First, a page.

I fished with Phillips and Anthony Milner and was blown away at the size and numbers of black crappie we caught on a half-day fishing trip. Once Phillips found crappie, he dropped a buoy right on top of the school. When I asked if he wasn’t afraid he’d spook crappie with the buoy, he answered, “No. When the lead on the buoy bottom falls 14-20 feet, it’s not going fast when it hits the bottom and doesn’t seem to spook the fish. Generally, the crappie are suspended up from the bottom. However, with a high sky, bright sun and deep fish, if your bait’s 5 feet away from the school, you won’t catch the crappie. I want my bait to be right above the school with a minnow dancing.” We caught enough crappie to feed my entire family plus visitors for a weekend fish fry at the lake and had a blast fishing for summer crappie.

Call Jonathan Phillips at 334-391-9735, and go to https://www.facebook.com/Team-Phillips-Guide-Service-935028296557829.

Phillips’ Tackle for Summer Crappie
* Line and Sinker – Phillips likes 8-pound test SpiderWire Invisi-Braid due to the heavier boat wakes while fishing in the summertime. Phillips feels his bites better with that thin, small braided line than with monofilament and uses a lighter hook set than when fishing shallower water with monofilament that stretches. Phillips likes a 1/2-ounce sinker on the bottom of his line to get the bait down to the depth of water where the crappie are and to knock the hook out of any type of wood structure.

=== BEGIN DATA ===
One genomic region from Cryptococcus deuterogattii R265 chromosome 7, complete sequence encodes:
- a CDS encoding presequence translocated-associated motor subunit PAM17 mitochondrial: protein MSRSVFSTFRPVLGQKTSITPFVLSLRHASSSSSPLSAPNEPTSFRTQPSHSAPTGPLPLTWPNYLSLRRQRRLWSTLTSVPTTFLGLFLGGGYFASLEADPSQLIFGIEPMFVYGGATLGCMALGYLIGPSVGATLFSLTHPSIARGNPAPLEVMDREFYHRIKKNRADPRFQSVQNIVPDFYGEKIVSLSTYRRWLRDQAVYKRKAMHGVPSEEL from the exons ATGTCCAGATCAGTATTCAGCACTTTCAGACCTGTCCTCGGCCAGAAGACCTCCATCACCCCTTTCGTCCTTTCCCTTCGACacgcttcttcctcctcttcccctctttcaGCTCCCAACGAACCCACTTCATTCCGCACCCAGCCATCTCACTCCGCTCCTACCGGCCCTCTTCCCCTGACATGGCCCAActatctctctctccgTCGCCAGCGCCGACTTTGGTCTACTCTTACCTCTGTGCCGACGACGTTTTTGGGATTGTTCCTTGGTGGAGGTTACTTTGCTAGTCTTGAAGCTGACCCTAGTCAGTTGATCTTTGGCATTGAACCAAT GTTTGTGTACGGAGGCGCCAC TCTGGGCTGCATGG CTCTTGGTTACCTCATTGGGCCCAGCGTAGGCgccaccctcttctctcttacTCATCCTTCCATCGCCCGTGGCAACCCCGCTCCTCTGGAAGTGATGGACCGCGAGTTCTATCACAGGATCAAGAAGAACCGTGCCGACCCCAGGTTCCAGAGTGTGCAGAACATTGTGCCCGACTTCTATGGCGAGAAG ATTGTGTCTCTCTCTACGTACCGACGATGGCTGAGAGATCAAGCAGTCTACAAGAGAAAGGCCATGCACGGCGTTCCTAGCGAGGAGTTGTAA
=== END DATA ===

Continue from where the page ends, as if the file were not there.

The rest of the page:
* Poles – Phillips prefers ACC Crappie Stix poles, made in Illinois by Andy Lehman. “I use the jigging poles designed to hold in your hand,” Phillips says. “Fishermen may get 30 to 100 bites but not be able to feel many of them. I like the strong 10’ and the 11’ jigging poles to get far out in front of and on the side of my boat to pull a 2-pound plus crappie in without a net.”
Since Phillips fishes with braided line, the least bit of slack in the line may allow the hook to pop out of the crappie’s mouth. So, Phillips like to swing a big crappie (2-1/2-pounds) into the boat rather than use a dip net.